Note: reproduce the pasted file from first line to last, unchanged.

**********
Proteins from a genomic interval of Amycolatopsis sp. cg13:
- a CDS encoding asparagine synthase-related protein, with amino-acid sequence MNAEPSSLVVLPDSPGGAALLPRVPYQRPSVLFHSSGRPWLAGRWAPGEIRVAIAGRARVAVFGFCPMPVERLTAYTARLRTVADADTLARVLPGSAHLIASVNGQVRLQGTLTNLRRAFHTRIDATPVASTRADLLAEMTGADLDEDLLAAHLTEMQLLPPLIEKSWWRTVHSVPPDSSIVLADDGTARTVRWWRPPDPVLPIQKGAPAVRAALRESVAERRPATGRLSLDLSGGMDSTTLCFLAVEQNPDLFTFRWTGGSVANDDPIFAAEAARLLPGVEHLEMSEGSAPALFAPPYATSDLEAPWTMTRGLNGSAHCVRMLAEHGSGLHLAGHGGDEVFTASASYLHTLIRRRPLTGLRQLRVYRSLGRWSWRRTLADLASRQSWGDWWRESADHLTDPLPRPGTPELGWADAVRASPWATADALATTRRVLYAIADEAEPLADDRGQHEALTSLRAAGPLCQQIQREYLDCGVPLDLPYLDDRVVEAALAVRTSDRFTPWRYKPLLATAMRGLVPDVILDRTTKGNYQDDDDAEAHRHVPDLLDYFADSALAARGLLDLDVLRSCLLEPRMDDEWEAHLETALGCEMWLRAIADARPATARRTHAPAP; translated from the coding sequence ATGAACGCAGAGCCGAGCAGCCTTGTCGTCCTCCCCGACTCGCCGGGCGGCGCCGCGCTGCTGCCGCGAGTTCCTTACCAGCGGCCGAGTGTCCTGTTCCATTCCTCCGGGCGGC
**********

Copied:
Proteins from a genomic interval of Amycolatopsis sp. cg13:
- a CDS encoding asparagine synthase-related protein, with amino-acid sequence MNAEPSSLVVLPDSPGGAALLPRVPYQRPSVLFHSSGRPWLAGRWAPGEIRVAIAGRARVAVFGFCPMPVERLTAYTARLRTVADADTLARVLPGSAHLIASVNGQVRLQGTLTNLRRAFHTRIDATPVASTRADLLAEMTGADLDEDLLAAHLTEMQLLPPLIEKSWWRTVHSVPPDSSIVLADDGTARTVRWWRPPDPVLPIQKGAPAVRAALRESVAERRPATGRLSLDLSGGMDSTTLCFLAVEQNPDLFTFRWTGGSVANDDPIFAAEAARLLPGVEHLEMSEGSAPALFAPPYATSDLEAPWTMTRGLNGSAHCVRMLAEHGSGLHLAGHGGDEVFTASASYLHTLIRRRPLTGLRQLRVYRSLGRWSWRRTLADLASRQSWGDWWRESADHLTDPLPRPGTPELGWADAVRASPWATADALATTRRVLYAIADEAEPLADDRGQHEALTSLRAAGPLCQQIQREYLDCGVPLDLPYLDDRVVEAALAVRTSDRFTPWRYKPLLATAMRGLVPDVILDRTTKGNYQDDDDAEAHRHVPDLLDYFADSALAARGLLDLDVLRSCLLEPRMDDEWEAHLETALGCEMWLRAIADARPATARRTHAPAP; translated from the coding sequence ATGAACGCAGAGCCGAGCAGCCTTGTCGTCCTCCCCGACTCGCCGGGCGGCGCCGCGCTGCTGCCGCGAGTTCCTTACCAGCGGCCGAGTGTCCTGTTCCATTCCTCCGGGCGGC